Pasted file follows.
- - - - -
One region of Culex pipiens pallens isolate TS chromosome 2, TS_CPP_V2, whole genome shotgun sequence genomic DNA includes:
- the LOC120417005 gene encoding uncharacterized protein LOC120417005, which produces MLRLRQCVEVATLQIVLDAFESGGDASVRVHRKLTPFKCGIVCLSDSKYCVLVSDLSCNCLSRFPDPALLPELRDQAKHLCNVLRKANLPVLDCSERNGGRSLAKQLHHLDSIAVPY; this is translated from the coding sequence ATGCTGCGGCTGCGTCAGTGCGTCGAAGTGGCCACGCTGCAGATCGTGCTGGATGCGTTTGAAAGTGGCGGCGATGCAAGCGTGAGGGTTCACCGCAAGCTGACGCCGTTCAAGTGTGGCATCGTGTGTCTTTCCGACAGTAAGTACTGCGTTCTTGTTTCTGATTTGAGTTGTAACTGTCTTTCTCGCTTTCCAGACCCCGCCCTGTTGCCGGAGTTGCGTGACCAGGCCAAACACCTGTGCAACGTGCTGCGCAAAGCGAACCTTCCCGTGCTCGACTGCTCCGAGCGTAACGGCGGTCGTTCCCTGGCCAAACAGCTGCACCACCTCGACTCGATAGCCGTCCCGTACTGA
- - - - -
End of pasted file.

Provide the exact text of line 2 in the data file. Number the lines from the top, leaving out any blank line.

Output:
- the LOC120417005 gene encoding uncharacterized protein LOC120417005, which produces MLRLRQCVEVATLQIVLDAFESGGDASVRVHRKLTPFKCGIVCLSDSKYCVLVSDLSCNCLSRFPDPALLPELRDQAKHLCNVLRKANLPVLDCSERNGGRSLAKQLHHLDSIAVPY; this is translated from the coding sequence ATGCTGCGGCTGCGTCAGTGCGTCGAAGTGGCCACGCTGCAGATCGTGCTGGATGCGTTTGAAAGTGGCGGCGATGCAAGCGTGAGGGTTCACCGCAAGCTGACGCCGTTCAAGTGTGGCATCGTGTGTCTTTCCGACAGTAAGTACTGCGTTCTTGTTTCTGATTTGAGTTGTAACTGTCTTTCTCGCTTTCCAGACCCCGCCCTGTTGCCGGAGTTGCGTGACCAGGCCAAACACCTGTGCAACGTGCTGCGCAAAGCGAACCTTCCCGTGCTCGACTGCTCCGAGCGTAACGGCGGTCGTTCCCTGGCCAAACAGCTGCACCACCTCGACTCGATAGCCGTCCCGTACTGA